suffered increased mortality during the eight days after 2 Feldmann, A.M. and Ponnudurai, T. (1989) Selection of Anopheles an infected blood meal compared with similar groups that were fed on uninfected blood. Unsurprisingly, most falciparum. Med. Vet. Entomol. 3, 41–52 mortality was associated with the lowest sugar concen- 3 Thathy, V. et al. (1994) Reinterpretation of the genetics of susceptibility tration and it would be interesting to see whether any of Aedes aegypti to Plasmodium gallinaceum. J. Parasitol. 80, 705–712 of these resource-starved mosquitoes survived long 4 Collins, F.H. et al. (1986) Genetic selection of a Plasmodium-refractory strain of the malaria vector Anopheles gambiae. Science 234, 607–610 enough to sustain salivary gland infections and, therefore, 5 Hurd, H. et al. (2005) Evaluating the costs of mosquito resistance to contribute to malaria transmission and indeed whether malaria parasites. Evolution Int. J. Org. Evolution 59, 2560–2572 this finding holds true for natural mosquito–malaria 6 Michel, K. and Kafatos, F.C. (2005) Mosquito immunity against Plasmodium. Insect Biochem. Mol. Biol. 35, 677–689 7 Lambrechts, L. et al. (2006) Environmental influence on the genetic basis of mosquito resistance to malaria parasites. Proc. Biol. Sci. 273, Implications for the field: the way forward Laboratory populations of mosquitoes are highly inbred 8 Koella, J.C. and Sorense, F.L. (2002) Effect of adult nutrition on the and likely to exhibit many biological aberrations compared melanization immune response of the malaria vector Anopheles with wild populations In view of the findings of stephensi. Med. Vet. Entomol. 16, 316–320 9 Schwartz, A. and Koella, J.C. (2002) Melanization of Plasmodium Lambrechts and colleagues it is now important to falciparum and C-25 Sephadex beads by field-caught Anopheles assess not only the effect of environmental influences that gambiae (Diptera: Culicidae) from southern Tanzania. J. Med.
could be relevant in the field or semifield (i.e. a large 10 Medley, G.F. et al. (1993) Heterogeneity in patterns of malarial oocyst 15 Beier, J.C. (1996) Frequent blood-feeding and restrictive sugar-feeding infections in the mosquito vector. Parasitology 106, 441–449 behaviour enhance the malaria vector potential of Anopheles gambiae 11 Ahmed, A.M. and Hurd, H. (2006) Immune stimulation and malaria s.I. and An. funestus (Diptera: Culicidae) in Western Africa. J. Med.
infection impose reproductive costs in Anopheles gambiae via follicular 16 Thomas, M.B. and Blanford, S. (2003) Thermal biology in insect– 12 Ferguson, H.M. and Read, A.F. (2002) Why is the effect of malaria parasite interactions. Trends Ecol. Evol. 18, 344–349 parasites on mosquito survival still unresolved? Trends Parasitol. 18, 17 Aguilar, R. et al. (2005) Anopheles infection responses; laboratory models versus field malaria transmission systems. Acta Trop. 95, 285–291 13 Impoinvil, D.E. et al. (2004) Feeding and survival of the malaria vector 18 Norris, D.E. et al. (2001) Microsatellite DNA polymorphism and Anopheles gambiae on plants growing in Kenya. Med. Vet. Entomol. 18, heterozygosity among field and laboratory populations of Anopheles gambiae ss (Diptera: Culicidae). J. Med. Entomol. 38, 336–340 14 Gary, R.E., Jr and Foster, W.A. (2004) Anopheles gambiae feeding and survival on honeydew and extra-floral nectar of peridomestic plants.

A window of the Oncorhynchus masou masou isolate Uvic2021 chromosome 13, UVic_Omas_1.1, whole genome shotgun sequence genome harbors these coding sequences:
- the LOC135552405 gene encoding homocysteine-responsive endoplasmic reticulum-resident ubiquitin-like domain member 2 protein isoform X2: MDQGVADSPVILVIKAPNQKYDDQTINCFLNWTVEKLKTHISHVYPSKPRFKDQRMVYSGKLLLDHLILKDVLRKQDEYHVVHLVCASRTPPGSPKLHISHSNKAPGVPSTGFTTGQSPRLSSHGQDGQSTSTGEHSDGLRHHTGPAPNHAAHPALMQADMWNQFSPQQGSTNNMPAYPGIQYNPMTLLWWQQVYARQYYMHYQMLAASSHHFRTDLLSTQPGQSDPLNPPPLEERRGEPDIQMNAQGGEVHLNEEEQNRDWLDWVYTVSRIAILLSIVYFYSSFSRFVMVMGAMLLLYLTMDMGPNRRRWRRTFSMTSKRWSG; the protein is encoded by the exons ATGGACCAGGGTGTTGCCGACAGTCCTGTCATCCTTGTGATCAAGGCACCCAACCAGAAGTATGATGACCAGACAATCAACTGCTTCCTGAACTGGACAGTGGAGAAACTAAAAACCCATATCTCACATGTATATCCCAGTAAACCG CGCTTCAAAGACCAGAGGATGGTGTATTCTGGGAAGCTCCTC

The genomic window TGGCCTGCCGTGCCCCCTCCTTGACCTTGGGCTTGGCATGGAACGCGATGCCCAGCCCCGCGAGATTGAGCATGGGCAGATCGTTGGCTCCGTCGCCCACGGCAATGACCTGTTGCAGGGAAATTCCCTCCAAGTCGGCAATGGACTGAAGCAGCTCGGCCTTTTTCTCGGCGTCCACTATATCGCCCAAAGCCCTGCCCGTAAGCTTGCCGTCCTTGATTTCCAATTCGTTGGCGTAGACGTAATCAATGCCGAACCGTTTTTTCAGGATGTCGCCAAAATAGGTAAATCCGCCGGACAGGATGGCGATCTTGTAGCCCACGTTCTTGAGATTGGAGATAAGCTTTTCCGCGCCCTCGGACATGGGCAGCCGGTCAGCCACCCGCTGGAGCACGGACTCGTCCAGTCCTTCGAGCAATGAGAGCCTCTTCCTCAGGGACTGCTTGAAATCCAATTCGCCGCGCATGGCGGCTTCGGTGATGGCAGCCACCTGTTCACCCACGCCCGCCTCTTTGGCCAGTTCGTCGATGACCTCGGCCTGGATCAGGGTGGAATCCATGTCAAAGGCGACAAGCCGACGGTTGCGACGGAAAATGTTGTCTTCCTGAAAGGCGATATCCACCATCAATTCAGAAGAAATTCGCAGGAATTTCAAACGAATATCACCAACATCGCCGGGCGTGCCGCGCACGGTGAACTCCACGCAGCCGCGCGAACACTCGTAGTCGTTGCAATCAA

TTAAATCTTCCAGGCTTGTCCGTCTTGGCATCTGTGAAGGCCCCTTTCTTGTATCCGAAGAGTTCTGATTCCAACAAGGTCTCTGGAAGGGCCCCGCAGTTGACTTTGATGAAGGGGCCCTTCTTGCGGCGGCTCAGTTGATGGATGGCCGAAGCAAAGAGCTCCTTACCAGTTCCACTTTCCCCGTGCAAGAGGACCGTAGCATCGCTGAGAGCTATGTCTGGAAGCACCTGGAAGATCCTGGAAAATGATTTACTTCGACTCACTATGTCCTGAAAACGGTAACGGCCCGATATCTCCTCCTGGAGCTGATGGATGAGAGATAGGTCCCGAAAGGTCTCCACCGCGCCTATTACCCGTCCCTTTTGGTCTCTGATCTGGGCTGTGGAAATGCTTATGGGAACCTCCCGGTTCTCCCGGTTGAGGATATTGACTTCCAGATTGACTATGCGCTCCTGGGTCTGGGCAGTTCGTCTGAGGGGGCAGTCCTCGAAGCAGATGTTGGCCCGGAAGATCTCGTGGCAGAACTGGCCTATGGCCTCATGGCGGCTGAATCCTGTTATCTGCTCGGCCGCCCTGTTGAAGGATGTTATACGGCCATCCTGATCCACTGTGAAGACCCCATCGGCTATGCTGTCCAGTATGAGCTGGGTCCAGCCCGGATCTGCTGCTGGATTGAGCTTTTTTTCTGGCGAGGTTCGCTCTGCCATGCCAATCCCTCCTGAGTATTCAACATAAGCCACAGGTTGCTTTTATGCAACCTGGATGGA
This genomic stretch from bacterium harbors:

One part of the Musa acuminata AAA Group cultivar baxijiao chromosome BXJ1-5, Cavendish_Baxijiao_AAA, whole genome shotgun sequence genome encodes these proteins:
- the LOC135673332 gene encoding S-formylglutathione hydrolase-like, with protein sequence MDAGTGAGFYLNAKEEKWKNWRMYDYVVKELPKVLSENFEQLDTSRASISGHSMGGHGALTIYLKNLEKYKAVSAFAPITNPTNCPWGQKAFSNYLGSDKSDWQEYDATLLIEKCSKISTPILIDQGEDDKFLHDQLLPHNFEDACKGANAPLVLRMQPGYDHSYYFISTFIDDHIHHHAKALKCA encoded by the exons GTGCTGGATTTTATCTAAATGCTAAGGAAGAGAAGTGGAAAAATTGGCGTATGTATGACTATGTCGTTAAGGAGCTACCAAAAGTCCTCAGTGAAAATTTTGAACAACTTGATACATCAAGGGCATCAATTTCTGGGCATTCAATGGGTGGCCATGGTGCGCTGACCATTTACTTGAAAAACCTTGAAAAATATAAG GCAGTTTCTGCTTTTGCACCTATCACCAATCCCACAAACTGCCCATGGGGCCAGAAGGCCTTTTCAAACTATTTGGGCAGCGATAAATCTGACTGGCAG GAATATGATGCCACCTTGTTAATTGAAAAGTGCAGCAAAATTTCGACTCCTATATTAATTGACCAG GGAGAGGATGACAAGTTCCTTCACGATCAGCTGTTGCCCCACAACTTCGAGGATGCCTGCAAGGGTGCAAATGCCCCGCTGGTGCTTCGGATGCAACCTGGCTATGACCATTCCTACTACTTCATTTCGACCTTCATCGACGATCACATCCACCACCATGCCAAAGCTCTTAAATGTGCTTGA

1471-4922/$ – see front matter ß 2007 Elsevier Ltd. All rights reserved.
Not yet time to use mortality as an outcome in trials ofintravenous fluid therapy in severe malaria Department of Cellular and Molecular Medicine, Infectious Diseases, St. George’s Hospital Medical School, London SW17 0RE, UK There has been debate in this journal regarding the use Maitland draws parallels between the presentation of of aggressive intravenous fluid therapy in severe malaria children with severe bacterial infections and malaria and . As is often the case, there is much agreement but suggests that these features result from intravascular also some important differences of opinion and interpret- volume depletion . It has been proposed that excess ation. There is agreement that metabolic derangements production of inflammatory cytokines might charac- (particularly lactic acidosis) are among the most important terize the pathogenesis of both severe malaria and sepsis. As complications of severe malaria and are promising targets argued in previous reviews , however, there is insuffi- for adjunctive therapies. In addition, there is broad agree- cient evidence for volume depletion in severe malaria, in ment that lactic acidosis results from poor tissue perfusion.